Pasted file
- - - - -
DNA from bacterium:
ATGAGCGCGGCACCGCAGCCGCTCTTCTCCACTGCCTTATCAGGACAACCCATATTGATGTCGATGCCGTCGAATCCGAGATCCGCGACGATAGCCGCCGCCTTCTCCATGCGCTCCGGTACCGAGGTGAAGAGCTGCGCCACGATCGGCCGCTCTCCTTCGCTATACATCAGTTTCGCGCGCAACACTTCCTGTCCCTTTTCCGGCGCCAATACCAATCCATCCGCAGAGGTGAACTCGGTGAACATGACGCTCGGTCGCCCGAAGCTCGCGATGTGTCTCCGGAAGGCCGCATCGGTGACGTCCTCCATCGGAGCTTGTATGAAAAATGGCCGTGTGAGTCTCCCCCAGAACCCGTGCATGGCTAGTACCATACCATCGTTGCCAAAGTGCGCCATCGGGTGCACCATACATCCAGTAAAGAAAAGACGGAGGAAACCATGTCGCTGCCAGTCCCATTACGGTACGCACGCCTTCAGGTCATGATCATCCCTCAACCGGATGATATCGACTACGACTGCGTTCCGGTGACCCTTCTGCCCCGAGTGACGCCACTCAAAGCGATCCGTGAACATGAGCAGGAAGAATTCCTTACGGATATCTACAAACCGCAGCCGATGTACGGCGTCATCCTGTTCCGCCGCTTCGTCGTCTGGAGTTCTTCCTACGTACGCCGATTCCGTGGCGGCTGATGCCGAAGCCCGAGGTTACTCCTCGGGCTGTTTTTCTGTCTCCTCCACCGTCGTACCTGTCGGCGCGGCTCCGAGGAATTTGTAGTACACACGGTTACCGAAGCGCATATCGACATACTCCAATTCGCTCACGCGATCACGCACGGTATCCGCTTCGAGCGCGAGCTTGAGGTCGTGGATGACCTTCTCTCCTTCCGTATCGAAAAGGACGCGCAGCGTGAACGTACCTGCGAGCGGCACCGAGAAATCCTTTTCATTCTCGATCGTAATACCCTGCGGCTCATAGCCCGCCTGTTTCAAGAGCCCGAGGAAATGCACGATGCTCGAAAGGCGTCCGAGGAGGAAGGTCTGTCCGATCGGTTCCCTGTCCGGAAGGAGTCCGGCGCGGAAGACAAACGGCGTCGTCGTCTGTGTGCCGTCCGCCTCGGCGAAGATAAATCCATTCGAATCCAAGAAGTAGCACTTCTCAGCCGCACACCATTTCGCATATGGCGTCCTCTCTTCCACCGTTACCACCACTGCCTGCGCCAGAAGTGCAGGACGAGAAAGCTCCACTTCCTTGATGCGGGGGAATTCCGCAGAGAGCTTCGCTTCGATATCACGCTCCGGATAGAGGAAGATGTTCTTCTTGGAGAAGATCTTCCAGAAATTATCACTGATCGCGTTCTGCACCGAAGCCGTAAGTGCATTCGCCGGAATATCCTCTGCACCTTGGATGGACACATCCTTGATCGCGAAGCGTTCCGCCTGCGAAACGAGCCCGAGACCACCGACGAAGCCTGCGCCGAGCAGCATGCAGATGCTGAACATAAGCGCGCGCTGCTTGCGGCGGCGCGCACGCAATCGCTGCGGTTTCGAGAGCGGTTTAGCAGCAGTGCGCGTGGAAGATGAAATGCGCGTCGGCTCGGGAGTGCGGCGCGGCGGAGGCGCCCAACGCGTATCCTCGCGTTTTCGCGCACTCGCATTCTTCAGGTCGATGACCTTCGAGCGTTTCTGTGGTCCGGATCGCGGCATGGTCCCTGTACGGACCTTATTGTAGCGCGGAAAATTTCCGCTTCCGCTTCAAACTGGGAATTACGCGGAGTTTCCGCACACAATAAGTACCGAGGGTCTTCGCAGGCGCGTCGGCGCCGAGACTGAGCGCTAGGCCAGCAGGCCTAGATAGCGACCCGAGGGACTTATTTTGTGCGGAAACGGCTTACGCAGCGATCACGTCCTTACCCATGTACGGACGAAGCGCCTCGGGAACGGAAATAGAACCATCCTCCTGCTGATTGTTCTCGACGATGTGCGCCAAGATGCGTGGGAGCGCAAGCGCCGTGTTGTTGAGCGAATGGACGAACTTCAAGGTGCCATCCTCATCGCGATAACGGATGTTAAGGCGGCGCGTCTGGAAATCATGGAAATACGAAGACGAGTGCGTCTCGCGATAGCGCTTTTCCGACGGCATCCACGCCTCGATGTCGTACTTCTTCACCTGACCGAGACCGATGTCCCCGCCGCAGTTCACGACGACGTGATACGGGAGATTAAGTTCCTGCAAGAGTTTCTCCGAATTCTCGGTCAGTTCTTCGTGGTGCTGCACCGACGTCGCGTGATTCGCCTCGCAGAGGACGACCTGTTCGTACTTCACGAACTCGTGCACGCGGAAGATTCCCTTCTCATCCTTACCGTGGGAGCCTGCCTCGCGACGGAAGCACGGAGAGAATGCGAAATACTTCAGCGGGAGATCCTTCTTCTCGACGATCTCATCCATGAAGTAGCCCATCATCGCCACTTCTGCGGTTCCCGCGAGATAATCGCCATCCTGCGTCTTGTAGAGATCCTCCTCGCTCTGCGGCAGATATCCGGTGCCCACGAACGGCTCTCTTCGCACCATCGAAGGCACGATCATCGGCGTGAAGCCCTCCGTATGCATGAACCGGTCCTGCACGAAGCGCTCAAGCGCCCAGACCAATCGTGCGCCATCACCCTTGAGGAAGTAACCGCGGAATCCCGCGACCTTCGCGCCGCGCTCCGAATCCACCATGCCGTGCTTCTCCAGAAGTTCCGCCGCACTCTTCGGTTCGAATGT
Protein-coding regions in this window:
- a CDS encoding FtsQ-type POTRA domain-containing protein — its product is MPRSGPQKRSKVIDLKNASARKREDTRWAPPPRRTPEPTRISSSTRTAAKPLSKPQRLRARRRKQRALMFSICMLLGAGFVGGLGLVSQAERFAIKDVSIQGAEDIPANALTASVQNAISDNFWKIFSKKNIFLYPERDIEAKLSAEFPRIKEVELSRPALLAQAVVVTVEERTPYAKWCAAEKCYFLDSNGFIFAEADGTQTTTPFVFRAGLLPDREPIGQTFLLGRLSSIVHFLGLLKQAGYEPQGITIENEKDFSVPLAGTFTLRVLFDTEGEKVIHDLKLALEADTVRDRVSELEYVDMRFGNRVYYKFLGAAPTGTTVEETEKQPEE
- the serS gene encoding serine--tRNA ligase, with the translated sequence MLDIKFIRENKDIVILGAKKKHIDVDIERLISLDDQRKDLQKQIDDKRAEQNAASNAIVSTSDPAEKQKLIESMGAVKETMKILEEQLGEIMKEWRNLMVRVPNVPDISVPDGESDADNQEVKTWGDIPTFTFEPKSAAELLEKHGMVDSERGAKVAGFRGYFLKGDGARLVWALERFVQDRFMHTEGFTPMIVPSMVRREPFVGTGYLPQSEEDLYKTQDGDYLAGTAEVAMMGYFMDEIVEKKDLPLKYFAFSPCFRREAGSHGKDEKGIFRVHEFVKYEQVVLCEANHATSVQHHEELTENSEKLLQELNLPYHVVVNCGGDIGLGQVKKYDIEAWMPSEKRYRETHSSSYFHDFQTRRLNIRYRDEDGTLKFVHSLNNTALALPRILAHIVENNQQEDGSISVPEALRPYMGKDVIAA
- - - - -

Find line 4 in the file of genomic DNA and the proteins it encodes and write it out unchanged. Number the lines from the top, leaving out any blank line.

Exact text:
- a CDS encoding FtsQ-type POTRA domain-containing protein — its product is MPRSGPQKRSKVIDLKNASARKREDTRWAPPPRRTPEPTRISSSTRTAAKPLSKPQRLRARRRKQRALMFSICMLLGAGFVGGLGLVSQAERFAIKDVSIQGAEDIPANALTASVQNAISDNFWKIFSKKNIFLYPERDIEAKLSAEFPRIKEVELSRPALLAQAVVVTVEERTPYAKWCAAEKCYFLDSNGFIFAEADGTQTTTPFVFRAGLLPDREPIGQTFLLGRLSSIVHFLGLLKQAGYEPQGITIENEKDFSVPLAGTFTLRVLFDTEGEKVIHDLKLALEADTVRDRVSELEYVDMRFGNRVYYKFLGAAPTGTTVEETEKQPEE